This post refers to our 2010 Choro program. Stay tuned for information on our 2011 Choro offering.
Before there was bossa nova, there was choro, a uniquely Brazilian form of high-energy improvisational music that blended European and African traditions.
And on Saturday, April 24, 2010, for only the second time in its 38-year history, Centrum will present the music of choro at the Joseph F. Wheeler Theater, featuring Mike Marshall and Choro Famoso. (And, to whet your appetite, we've got great videos, below!)
Choro Famoso consists of Andy Connell on clarinet and saxophone, Colin Walker on the 7-string guitar, and Brian Rice on percussion.
Tickets are available online, as well as at the door beginning an hour prior to the 7:30 start time.
By the late nineteenth century, choro music was dazzling Brazilian nightlife, says noted clarinetist and ethnomusicologist Connell.
“Rio de Janeiro burst with inspired choro musicians, and the musical arena was uniquely tolerant of the mixing of classes,” he says. “Slaves and freed slaves played alongside, and often surpassed, conservatory-trained musicians.”
Between the 1870s and the 1920s (when North American jazz greats like Louis Armstrong played with choro musicians), makeshift choro bands worked the all-night party circuit and were paid in food and drink, moving from place to place as wanted or needed.
“This is the sound!” Mike Marshall said he thought when he first heard choro music. “I knew about samba and bossa nova, but to go to Brazil and discover this whole genre was just mind-blowing.”
Mike Marshall is known as one of the world’s most accomplished and versatile acoustic musicians—a master of mandolin, guitar, and violin. Able to swing from jazz to classical to bluegrass to Latin styles, he puts his stamp on everything he plays with an inspirational blend of intellect and emotion.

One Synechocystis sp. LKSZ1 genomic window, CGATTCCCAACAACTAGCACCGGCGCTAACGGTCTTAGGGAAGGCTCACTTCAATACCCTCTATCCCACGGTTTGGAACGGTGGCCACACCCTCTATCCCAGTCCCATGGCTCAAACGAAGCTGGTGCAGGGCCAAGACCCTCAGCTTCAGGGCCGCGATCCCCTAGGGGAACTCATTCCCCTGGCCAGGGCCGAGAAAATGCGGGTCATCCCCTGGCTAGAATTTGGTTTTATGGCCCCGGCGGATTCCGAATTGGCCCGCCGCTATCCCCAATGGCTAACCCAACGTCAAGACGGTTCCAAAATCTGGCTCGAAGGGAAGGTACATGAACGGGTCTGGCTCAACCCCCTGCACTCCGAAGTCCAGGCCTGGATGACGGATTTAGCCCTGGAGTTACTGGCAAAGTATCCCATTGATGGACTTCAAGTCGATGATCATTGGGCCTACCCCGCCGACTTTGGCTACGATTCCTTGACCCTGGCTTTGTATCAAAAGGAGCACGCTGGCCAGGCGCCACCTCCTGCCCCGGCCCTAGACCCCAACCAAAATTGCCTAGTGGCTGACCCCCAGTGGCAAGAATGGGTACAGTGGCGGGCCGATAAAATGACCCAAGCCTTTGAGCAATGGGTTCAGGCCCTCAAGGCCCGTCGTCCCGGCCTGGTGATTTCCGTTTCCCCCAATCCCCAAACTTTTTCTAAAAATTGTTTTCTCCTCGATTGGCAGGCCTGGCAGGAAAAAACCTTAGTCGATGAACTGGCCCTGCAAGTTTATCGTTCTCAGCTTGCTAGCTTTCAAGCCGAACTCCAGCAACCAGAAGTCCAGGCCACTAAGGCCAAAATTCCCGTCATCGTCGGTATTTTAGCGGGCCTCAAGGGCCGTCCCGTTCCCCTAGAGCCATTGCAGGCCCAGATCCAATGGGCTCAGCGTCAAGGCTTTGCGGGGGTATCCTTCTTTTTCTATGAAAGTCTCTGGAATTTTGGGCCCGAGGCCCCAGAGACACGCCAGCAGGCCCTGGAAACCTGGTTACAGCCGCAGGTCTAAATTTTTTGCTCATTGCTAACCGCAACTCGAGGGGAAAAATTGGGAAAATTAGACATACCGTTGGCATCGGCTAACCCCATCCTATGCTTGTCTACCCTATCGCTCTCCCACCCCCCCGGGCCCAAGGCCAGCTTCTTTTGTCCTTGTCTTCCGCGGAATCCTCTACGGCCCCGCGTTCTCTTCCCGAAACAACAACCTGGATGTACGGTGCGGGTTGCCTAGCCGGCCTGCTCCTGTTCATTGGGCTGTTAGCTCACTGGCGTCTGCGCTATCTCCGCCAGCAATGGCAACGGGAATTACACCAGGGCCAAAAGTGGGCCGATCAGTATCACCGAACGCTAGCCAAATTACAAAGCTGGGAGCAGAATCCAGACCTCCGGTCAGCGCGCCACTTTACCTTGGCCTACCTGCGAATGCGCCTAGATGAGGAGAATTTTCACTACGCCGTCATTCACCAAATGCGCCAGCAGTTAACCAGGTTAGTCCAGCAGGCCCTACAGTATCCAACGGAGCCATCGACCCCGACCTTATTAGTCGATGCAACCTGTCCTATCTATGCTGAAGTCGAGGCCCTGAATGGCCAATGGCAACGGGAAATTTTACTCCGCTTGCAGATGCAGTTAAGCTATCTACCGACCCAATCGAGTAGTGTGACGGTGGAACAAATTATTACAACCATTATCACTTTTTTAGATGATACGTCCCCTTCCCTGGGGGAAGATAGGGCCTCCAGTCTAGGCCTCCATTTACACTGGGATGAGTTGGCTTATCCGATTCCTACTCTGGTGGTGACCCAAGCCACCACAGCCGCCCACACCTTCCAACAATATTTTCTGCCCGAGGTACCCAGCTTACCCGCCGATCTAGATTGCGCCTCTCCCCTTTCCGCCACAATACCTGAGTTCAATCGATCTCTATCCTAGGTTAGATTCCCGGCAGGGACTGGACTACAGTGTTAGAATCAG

Andy Connell has played in ensembles ranging from jazz to classical to Brazilian music. In addition to his work as a performer, Connell is an ethnomusicologist whose primary research focuses on issues of musical identity and globalization in Brazilian popular instrumental music. He is currently an assistant professor of music at James Madison University in Virginia, working on a book about Brazilian jazz.
Specializing in the seven-string guitar, Colin Walker has studied both in Brazil and in the U.S. with Mauricio Carrilho, Arnaldino do Cavaco and João Junqueira, among others. Building on a close study of samba and choro masters, he has developed a nuanced accompaniment style reflecting his diverse stylistic background.
Brian Rice is a much-sought-after percussionist for his wealth of experience and skill in a multitude of styles. He is the founder of Samba Seattle, a ninety-member escola de samba, and has played everything from Brazilian, Cuban, and Middle Eastern music to jazz, klezmer and Celtic. In 2003, Rice traveled to Brazil to study with renowned pandeiro player Marcos Susano.